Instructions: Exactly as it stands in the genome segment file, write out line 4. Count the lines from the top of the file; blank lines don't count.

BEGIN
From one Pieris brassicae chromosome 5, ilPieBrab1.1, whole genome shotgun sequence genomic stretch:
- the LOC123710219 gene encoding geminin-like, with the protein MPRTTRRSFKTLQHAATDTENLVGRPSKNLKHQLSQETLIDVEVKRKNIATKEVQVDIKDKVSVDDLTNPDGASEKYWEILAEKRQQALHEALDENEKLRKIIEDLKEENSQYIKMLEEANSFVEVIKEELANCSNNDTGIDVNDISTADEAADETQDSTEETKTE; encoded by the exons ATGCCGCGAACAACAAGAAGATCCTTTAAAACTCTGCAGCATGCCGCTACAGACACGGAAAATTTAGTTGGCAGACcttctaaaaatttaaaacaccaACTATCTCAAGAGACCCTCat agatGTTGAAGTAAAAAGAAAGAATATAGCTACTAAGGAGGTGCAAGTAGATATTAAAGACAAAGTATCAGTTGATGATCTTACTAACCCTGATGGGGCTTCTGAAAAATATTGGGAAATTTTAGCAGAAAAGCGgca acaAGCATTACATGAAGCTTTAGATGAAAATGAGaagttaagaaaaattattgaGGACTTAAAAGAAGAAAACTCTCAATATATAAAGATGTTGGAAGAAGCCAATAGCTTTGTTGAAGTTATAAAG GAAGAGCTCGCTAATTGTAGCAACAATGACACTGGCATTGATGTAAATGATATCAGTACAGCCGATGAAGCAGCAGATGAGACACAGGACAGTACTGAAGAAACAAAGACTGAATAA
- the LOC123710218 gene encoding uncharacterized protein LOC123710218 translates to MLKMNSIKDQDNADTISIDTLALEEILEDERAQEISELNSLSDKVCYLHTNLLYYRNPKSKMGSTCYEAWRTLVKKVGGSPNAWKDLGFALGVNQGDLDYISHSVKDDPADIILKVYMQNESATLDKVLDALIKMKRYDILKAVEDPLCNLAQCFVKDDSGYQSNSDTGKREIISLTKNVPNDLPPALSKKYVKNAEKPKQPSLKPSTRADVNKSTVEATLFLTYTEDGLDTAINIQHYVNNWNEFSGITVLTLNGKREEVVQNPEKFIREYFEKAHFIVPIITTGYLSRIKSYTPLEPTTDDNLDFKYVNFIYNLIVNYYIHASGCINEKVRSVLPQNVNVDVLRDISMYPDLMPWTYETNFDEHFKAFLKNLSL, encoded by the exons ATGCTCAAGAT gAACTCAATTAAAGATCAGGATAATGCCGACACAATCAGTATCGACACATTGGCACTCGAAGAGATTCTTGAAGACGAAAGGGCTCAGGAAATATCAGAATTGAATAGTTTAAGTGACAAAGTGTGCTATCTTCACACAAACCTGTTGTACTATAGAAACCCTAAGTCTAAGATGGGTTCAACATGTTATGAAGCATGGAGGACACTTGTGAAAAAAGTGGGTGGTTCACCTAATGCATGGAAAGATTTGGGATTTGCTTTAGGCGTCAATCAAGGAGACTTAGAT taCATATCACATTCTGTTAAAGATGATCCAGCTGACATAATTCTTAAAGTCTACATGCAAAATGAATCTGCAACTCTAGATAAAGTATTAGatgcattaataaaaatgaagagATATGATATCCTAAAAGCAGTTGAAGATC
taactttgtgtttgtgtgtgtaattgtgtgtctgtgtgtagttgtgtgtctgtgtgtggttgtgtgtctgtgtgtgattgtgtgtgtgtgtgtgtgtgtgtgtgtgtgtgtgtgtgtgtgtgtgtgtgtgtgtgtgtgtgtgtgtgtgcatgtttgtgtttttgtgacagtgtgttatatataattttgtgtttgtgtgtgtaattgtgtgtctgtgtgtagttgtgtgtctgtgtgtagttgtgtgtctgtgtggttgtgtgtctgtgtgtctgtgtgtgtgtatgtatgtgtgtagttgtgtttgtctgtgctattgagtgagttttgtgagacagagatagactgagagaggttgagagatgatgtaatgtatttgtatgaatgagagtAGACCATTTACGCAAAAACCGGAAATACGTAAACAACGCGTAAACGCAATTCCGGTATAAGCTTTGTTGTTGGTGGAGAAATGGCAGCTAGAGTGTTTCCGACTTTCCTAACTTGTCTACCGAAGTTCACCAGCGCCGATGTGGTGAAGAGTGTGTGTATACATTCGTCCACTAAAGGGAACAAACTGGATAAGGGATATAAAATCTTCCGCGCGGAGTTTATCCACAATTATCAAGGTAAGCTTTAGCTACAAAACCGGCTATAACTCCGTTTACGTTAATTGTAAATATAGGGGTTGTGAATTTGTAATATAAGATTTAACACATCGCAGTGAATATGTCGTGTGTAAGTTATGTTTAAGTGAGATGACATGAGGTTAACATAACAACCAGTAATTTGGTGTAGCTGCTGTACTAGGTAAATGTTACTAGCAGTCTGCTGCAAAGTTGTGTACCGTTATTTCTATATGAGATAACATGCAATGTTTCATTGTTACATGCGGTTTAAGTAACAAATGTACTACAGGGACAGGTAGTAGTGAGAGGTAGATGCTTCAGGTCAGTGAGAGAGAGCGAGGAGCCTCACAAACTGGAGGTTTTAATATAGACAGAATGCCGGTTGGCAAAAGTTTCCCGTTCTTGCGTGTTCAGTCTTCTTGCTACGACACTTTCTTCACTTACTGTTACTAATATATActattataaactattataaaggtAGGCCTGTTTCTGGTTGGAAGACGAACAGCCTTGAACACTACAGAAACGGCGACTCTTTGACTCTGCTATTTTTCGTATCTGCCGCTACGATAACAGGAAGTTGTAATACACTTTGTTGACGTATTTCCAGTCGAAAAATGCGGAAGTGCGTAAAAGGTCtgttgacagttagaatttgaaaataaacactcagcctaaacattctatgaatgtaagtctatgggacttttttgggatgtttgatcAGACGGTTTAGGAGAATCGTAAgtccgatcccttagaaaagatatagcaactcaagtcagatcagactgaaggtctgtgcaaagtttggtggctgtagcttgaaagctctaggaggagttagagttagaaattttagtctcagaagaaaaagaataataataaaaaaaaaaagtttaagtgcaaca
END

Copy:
taactttgtgtttgtgtgtgtaattgtgtgtctgtgtgtagttgtgtgtctgtgtgtggttgtgtgtctgtgtgtgattgtgtgtgtgtgtgtgtgtgtgtgtgtgtgtgtgtgtgtgtgtgtgtgtgtgtgtgtgtgtgtgtgtgtgcatgtttgtgtttttgtgacagtgtgttatatataattttgtgtttgtgtgtgtaattgtgtgtctgtgtgtagttgtgtgtctgtgtgtagttgtgtgtctgtgtggttgtgtgtctgtgtgtctgtgtgtgtgtatgtatgtgtgtagttgtgtttgtctgtgctattgagtgagttttgtgagacagagatagactgagagaggttgagagatgatgtaatgtatttgtatgaatgagagtAGACCATTTACGCAAAAACCGGAAATACGTAAACAACGCGTAAACGCAATTCCGGTATAAGCTTTGTTGTTGGTGGAGAAATGGCAGCTAGAGTGTTTCCGACTTTCCTAACTTGTCTACCGAAGTTCACCAGCGCCGATGTGGTGAAGAGTGTGTGTATACATTCGTCCACTAAAGGGAACAAACTGGATAAGGGATATAAAATCTTCCGCGCGGAGTTTATCCACAATTATCAAGGTAAGCTTTAGCTACAAAACCGGCTATAACTCCGTTTACGTTAATTGTAAATATAGGGGTTGTGAATTTGTAATATAAGATTTAACACATCGCAGTGAATATGTCGTGTGTAAGTTATGTTTAAGTGAGATGACATGAGGTTAACATAACAACCAGTAATTTGGTGTAGCTGCTGTACTAGGTAAATGTTACTAGCAGTCTGCTGCAAAGTTGTGTACCGTTATTTCTATATGAGATAACATGCAATGTTTCATTGTTACATGCGGTTTAAGTAACAAATGTACTACAGGGACAGGTAGTAGTGAGAGGTAGATGCTTCAGGTCAGTGAGAGAGAGCGAGGAGCCTCACAAACTGGAGGTTTTAATATAGACAGAATGCCGGTTGGCAAAAGTTTCCCGTTCTTGCGTGTTCAGTCTTCTTGCTACGACACTTTCTTCACTTACTGTTACTAATATATActattataaactattataaaggtAGGCCTGTTTCTGGTTGGAAGACGAACAGCCTTGAACACTACAGAAACGGCGACTCTTTGACTCTGCTATTTTTCGTATCTGCCGCTACGATAACAGGAAGTTGTAATACACTTTGTTGACGTATTTCCAGTCGAAAAATGCGGAAGTGCGTAAAAGGTCtgttgacagttagaatttgaaaataaacactcagcctaaacattctatgaatgtaagtctatgggacttttttgggatgtttgatcAGACGGTTTAGGAGAATCGTAAgtccgatcccttagaaaagatatagcaactcaagtcagatcagactgaaggtctgtgcaaagtttggtggctgtagcttgaaagctctaggaggagttagagttagaaattttagtctcagaagaaaaagaataataataaaaaaaaaaagtttaagtgcaaca